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The Social Network to foster critical thinking and enlightenment. We have no empty "likes", we have reactions of substance.
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Keenston uses the so-called freemium model, which means that some functionality is free and some features are only available if you pay. You can participate (comment, react) in all the debates, discussions or take quizzes as much as you want, but in order to create your own debates, communities or blog posts, you have to buy premium membership. But why don’t we allow everyone to use all the features free of charge because most websites work like this?  The reason is: we do not serve ads to our users AT ALL. Those “free” websites are not as free as one might think… These websites earn money by selling the data about their users to advertisers. The more users they have the more they can earn f

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My name is Sasha and I’ve sat in a lot of classes in my life! After high school, I spent six years earning my first degree (5 years at a Russian University and 1 year as an exchange student at an American college) then I took a break and worked in Moscow eventually deciding to spend another 2 years to earn my Master’s degree in the US. I’ve spent 18 years on formal education and certainly I’ve learned a ton. However, I’ve also realized that there are many flaws in the conventional educational system. Very often, education is conflated with indoctrination and educators mold a person into another conforming worker rather than into an independent, unique, inquisitive and creative thinker. This

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To be consistent with our goal to promote enlightenment, critical thinking and art, we have changed all the reactions to comments, posts and other pieces of content. Now we have the following signs: 

Light bulb: to react to something that enlightened you

Refresh: to react to something that changed your view

Question mark: to react to something that you think needs more evidence

Disagree sign: to react to something you respectfully disagree with

Brush & Pencil sign: to react to some piece of art that you find truly beautiful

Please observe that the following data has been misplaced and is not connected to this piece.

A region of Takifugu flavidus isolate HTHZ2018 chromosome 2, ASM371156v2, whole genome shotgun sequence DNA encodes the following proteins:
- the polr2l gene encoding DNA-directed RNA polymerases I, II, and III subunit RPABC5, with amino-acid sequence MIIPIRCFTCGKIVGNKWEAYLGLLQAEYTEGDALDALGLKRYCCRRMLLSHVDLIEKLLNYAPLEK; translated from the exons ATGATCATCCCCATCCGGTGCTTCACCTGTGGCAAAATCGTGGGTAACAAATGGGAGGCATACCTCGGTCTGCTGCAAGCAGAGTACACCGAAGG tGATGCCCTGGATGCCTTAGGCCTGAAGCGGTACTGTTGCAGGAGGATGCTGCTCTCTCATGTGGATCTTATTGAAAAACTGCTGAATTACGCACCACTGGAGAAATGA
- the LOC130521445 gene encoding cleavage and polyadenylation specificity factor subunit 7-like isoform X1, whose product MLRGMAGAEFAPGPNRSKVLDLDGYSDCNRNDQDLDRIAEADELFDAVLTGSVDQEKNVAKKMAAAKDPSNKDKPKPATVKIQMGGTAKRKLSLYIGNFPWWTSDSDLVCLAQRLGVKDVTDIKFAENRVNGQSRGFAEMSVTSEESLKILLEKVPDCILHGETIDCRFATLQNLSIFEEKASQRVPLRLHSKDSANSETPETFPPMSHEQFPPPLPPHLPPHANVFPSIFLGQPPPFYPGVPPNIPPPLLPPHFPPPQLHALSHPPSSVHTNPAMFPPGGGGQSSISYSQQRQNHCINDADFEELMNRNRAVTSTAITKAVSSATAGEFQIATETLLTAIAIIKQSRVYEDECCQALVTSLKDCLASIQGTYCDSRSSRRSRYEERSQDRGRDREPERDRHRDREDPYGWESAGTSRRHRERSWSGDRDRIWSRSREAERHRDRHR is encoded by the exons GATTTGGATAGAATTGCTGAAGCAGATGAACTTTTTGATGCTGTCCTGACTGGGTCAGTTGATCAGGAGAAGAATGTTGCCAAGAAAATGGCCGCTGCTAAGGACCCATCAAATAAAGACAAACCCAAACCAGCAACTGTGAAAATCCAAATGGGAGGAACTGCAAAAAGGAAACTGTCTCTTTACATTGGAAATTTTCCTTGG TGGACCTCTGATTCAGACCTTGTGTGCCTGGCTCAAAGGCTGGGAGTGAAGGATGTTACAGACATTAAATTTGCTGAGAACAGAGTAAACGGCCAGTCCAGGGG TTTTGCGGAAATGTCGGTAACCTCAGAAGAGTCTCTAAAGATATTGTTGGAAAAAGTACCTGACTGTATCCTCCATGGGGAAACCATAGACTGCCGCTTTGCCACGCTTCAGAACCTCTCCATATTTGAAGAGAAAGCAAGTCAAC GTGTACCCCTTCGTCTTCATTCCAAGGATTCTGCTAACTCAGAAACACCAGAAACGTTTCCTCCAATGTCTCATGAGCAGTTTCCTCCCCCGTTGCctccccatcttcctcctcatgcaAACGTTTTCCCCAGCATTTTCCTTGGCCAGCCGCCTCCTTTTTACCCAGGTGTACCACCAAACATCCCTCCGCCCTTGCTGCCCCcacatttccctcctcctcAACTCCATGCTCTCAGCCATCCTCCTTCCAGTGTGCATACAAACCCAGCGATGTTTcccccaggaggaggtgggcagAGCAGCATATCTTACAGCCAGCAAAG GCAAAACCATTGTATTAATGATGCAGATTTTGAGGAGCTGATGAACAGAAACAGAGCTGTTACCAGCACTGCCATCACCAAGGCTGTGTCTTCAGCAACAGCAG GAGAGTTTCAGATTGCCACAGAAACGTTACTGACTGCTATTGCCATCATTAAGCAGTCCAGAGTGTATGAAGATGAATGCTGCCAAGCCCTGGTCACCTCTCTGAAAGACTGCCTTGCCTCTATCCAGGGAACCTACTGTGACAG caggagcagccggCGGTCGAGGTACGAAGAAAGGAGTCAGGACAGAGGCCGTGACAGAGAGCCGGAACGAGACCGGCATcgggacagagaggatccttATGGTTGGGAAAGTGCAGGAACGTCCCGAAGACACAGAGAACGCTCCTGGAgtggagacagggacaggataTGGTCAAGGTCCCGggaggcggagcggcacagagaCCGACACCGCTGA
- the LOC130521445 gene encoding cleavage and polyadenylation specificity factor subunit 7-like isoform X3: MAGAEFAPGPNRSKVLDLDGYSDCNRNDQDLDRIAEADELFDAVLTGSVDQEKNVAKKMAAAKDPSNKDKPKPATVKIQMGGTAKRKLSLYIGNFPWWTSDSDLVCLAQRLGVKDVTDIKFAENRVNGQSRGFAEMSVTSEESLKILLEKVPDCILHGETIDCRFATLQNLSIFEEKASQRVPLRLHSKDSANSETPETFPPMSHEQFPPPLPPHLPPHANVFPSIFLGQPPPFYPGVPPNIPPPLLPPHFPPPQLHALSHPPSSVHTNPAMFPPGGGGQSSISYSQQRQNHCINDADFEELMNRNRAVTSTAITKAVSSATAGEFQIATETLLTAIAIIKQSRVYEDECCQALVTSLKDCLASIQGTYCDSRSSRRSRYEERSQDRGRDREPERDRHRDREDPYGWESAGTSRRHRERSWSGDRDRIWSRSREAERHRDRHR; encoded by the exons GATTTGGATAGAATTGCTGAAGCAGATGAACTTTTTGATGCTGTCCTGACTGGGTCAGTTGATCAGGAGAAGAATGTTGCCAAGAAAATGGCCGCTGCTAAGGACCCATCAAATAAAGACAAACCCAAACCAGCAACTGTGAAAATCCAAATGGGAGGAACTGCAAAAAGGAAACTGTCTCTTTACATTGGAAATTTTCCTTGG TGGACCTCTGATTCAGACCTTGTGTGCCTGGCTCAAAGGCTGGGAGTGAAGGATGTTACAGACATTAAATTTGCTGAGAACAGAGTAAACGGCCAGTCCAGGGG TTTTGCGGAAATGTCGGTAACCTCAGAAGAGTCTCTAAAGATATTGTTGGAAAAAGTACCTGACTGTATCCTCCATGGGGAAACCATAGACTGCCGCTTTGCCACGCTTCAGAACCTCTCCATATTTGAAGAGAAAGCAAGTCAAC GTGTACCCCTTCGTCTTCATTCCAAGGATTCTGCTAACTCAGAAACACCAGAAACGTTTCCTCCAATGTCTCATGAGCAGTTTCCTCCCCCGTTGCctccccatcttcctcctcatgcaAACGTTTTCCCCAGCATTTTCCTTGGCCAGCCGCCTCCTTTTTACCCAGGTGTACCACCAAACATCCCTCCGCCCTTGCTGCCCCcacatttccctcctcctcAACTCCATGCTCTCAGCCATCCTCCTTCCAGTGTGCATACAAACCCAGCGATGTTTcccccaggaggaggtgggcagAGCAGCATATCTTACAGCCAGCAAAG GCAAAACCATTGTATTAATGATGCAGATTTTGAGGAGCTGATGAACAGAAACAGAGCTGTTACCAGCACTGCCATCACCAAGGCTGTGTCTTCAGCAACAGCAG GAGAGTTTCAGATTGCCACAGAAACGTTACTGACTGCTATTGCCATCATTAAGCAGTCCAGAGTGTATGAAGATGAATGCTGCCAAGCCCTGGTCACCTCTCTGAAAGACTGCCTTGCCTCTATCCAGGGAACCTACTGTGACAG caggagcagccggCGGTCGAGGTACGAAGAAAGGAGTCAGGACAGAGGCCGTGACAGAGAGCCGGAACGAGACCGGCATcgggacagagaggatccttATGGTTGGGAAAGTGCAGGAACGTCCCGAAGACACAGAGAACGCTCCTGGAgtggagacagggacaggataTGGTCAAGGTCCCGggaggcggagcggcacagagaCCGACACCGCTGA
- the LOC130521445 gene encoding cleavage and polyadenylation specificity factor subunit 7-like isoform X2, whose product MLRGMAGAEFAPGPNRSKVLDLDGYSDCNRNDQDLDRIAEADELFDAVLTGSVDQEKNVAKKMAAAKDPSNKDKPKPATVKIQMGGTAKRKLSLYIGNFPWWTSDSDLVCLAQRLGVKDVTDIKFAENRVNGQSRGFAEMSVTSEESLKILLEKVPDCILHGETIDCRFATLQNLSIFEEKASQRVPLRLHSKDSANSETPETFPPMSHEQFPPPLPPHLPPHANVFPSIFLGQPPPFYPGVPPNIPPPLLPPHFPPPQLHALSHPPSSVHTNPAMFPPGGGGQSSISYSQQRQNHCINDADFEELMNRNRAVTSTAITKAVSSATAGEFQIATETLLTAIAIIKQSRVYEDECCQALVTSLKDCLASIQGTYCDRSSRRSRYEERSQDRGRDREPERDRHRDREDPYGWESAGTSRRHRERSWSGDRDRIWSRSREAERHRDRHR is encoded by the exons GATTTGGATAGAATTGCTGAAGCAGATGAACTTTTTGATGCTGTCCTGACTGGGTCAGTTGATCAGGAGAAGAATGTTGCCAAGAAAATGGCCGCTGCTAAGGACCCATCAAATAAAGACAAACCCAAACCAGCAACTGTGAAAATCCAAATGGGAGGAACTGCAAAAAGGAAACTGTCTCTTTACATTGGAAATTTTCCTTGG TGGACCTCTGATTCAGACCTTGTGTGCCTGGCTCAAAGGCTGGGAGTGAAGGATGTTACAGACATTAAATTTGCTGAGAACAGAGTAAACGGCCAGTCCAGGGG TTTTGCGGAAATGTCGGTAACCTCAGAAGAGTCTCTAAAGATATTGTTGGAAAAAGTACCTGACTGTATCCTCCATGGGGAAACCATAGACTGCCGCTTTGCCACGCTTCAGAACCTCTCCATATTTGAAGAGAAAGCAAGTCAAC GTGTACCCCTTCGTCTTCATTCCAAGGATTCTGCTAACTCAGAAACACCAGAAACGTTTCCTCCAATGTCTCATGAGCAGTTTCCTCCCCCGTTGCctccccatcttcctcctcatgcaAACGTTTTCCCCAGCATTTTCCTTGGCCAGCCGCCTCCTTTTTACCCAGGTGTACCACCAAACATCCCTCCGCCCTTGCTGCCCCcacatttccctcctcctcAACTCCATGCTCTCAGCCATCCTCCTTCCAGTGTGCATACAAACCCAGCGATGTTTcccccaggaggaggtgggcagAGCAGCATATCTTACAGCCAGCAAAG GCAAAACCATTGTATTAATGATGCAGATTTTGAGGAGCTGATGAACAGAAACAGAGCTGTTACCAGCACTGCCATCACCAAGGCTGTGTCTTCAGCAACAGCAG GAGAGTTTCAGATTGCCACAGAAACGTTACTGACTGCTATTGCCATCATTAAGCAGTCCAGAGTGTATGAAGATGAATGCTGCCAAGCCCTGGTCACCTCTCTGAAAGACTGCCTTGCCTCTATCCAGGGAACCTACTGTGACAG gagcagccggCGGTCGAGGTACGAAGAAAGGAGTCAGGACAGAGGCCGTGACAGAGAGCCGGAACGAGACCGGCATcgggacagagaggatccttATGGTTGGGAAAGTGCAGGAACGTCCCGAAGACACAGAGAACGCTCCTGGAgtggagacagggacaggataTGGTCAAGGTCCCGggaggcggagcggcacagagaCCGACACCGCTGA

Our users are not pursuing likes, they are trying to challenge their views, enlighten other people and seek wisdom!

Added a comment to with image 

Hi Ekatherina
Beautiful picture - how did you come across it and who has painted it?
By the way: could you tell me how one can upload a picture on this website?
Many thanks!
Best
Urs

Added a comment to Yes 

It is crucial that we reach herd immunity as fast as possible. To do that - we should accelerate vaccination. Yes, vaccines can lead to side effects and very very rarely to serious illness or death, but statistically these risks are super insignificant. People can die from asphyxiating in a motorcycle helmet while riding a motorcycle because the helmet vents got clogged up, but the chances of it happening are next to zero, so people are still better off wearing a helmet, because it can protect riders in an accident, which is far more likely to occur than "helmet asphyxiation". The same logic applies to vaccines.  

Added a comment to No 

No vaccine is yet thoroughly tested. The risks it carries might be much greater than the benefits it promises. The fact is, no one can know for sure - as there simply hasn't been enough time to examine long-term consequences. Who knows, maybe there are completely safe and effective vaccines. Either way, everyone has to weigh the risks and make this decision for themselves. It should not be obligatory.

Hi, Urs :)

I don't have official statistics, but I think it is safe to say that there are more drivers among men than women in my city (and in my country in general). Just like in Switzerland, this gap seems to have become less prominent here, but it still exists. I'd say driving used to be considered more of a "manly" activity in Russia, but as years go by, this stereotype continues to grow weaker. 

Reading you is like reading encyclopedia Urs! 

Truly enlightening material.. Learning a lot from you!

I believe that Napoleon was megalomaniac but he was a genius at the same time. He had such a strong personality that he still inspires lots of people. 

He definitely was a product of the French Revolution. Had the revolution not been so tumultuous, it would've been much harder for Napoleon to rise to power, I believe.. So his rise to power could've been prevented. 

There's always a question as to what begets the rise of historical personalities: the circumstances they are in or their charisma and personal strength. I think for Napoleon it was both.. He used the situation to his advantage and masterfully grasped the power. Sadly or fortunately, opinions here differ, he had never enough and it lead to the demise of his empire.. 

Keenston

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